Sunday, August 26, 2012

Times Ombusdman: "Yeah, we're pretty much shills for the left..."


Like we didn't already know it.

Arthur Brisbane, in his last column as "public editor" (ombudsman) of the New York Times:
I also noted two years ago that I had taken up the public editor duties believing “there is no conspiracy” and that The Times’s output was too vast and complex to be dictated by any Wizard of Oz-like individual or cabal. I still believe that, but also see that the hive on Eighth Avenue is powerfully shaped by a culture of like minds — a phenomenon, I believe, that is more easily recognized from without than from within.

When The Times covers a national presidential campaign, I have found that the lead editors and reporters are disciplined about enforcing fairness and balance, and usually succeed in doing so. Across the paper’s many departments, though, so many share a kind of political and cultural progressivism — for lack of a better term — that this worldview virtually bleeds through the fabric of The Times.

As a result, developments like the Occupy movement and gay marriage seem almost to erupt in The Times, overloved and undermanaged, more like causes than news subjects.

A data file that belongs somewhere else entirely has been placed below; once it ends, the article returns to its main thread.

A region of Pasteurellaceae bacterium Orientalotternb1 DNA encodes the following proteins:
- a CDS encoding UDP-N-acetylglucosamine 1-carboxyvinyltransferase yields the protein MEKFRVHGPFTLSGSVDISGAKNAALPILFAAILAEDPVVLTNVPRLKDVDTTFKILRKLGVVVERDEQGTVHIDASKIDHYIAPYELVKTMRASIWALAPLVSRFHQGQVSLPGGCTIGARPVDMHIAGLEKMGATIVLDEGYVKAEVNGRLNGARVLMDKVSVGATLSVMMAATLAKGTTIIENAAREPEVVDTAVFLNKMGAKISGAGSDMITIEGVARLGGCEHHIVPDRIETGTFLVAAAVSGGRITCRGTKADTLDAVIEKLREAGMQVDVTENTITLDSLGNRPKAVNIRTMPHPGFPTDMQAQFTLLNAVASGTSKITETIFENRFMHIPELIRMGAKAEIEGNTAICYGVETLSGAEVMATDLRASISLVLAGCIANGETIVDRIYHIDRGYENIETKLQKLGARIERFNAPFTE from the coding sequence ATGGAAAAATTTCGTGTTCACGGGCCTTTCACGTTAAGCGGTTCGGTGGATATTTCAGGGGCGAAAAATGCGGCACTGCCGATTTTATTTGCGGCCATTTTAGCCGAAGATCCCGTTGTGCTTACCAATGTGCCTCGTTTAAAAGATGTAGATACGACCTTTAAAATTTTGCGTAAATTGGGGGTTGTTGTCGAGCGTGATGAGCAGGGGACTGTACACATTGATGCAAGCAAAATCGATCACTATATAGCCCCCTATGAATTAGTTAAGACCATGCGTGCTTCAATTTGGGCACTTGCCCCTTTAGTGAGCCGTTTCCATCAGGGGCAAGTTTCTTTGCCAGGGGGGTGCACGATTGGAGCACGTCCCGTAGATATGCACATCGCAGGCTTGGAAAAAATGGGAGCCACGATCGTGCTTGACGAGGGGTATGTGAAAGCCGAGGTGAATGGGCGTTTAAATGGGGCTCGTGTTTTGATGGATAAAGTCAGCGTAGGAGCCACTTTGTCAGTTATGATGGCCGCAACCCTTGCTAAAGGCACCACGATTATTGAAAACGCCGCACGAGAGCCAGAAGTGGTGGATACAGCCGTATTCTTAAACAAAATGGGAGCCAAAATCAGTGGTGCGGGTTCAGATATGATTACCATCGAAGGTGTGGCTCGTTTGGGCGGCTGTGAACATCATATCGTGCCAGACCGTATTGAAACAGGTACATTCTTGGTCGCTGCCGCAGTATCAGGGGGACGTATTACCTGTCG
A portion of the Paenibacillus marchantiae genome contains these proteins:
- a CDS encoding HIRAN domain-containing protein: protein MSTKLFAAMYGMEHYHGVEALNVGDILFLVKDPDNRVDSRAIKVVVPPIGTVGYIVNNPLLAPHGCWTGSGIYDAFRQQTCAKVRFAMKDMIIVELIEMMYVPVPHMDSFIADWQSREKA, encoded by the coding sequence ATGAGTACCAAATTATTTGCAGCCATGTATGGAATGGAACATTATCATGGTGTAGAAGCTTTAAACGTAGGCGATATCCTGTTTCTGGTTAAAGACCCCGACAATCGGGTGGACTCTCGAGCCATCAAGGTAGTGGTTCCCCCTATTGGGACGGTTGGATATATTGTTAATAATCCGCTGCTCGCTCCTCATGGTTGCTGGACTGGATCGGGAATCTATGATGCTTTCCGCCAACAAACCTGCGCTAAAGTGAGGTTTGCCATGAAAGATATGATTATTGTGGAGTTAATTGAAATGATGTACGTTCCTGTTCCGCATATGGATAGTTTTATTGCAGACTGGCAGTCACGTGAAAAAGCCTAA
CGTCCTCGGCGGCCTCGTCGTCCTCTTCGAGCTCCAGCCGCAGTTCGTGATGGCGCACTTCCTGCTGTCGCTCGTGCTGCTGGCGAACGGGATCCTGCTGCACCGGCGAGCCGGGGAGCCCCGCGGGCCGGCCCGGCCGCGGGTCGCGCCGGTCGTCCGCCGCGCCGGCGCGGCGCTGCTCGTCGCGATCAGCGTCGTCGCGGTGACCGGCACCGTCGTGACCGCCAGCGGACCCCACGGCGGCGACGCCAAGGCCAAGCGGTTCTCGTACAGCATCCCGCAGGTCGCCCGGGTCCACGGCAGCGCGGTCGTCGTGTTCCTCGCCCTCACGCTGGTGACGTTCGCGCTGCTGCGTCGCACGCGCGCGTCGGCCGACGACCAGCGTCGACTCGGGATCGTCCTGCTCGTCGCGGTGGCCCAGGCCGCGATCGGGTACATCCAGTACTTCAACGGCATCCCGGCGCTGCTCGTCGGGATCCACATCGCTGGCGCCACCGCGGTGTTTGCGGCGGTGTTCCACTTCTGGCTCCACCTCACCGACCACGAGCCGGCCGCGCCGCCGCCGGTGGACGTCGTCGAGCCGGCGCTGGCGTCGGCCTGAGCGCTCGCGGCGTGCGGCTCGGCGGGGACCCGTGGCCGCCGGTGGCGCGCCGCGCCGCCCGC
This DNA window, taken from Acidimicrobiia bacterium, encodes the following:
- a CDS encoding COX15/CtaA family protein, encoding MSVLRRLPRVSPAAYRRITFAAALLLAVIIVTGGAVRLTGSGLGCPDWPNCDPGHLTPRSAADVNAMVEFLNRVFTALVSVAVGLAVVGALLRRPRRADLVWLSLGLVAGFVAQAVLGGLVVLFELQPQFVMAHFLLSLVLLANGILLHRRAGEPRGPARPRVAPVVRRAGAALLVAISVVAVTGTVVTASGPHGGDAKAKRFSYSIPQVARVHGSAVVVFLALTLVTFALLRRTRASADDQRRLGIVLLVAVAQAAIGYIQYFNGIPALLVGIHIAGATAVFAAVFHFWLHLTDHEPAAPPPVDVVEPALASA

No conspiracy, though. Whew, that's a relief!


OK, this is not a revelation. I've said it before.
But there's another way that bias manifests itself, and we don't always notice it as clearly. That is selection bias, covering as news issues or events that really aren't, just because it can make one party (say, the Democrats) look good or one party (for example, the Republicans) look bad.
That's just the way it is. But it's nice of Mr. Brisbane to acknowledge it...

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4 Comments:

Anonymous Anonymous said...

This has got to be the first time you agree with the Times.

6:16 PM  
Anonymous Anonymous said...

" It has the same credibility with me as the spam e-mail that I receive daily from Paul Begala, John Corzine, Ann Lewis and John Kerry."

http://lyflines.blogspot.com/2005/04/media-attitude-oh-no-new-popes.html

It's suddenly credible when they say something you agree with. How convenient.

6:29 PM  
Blogger Lyford said...

No the first time, but it's pretty rare.

And it's not credible because I agree with it, it's credible because it's self-evidently true. It's more credible, carries more weight, than their usual content because it's a "declaration against interest."

And it's noteworthy because someone there saw and acknowledged it. (And was promptly taken to the woodshed by the other members of the hive...)

6:58 AM  
Anonymous Anonymous said...

"Everything it says is a lie. "I lie." " In the case of a logical paradox like this, regardless of the previous result, it is either true or not simply based on facts. I believe it's true, but you can't infer that either side is impossible due to this.

11:46 PM  

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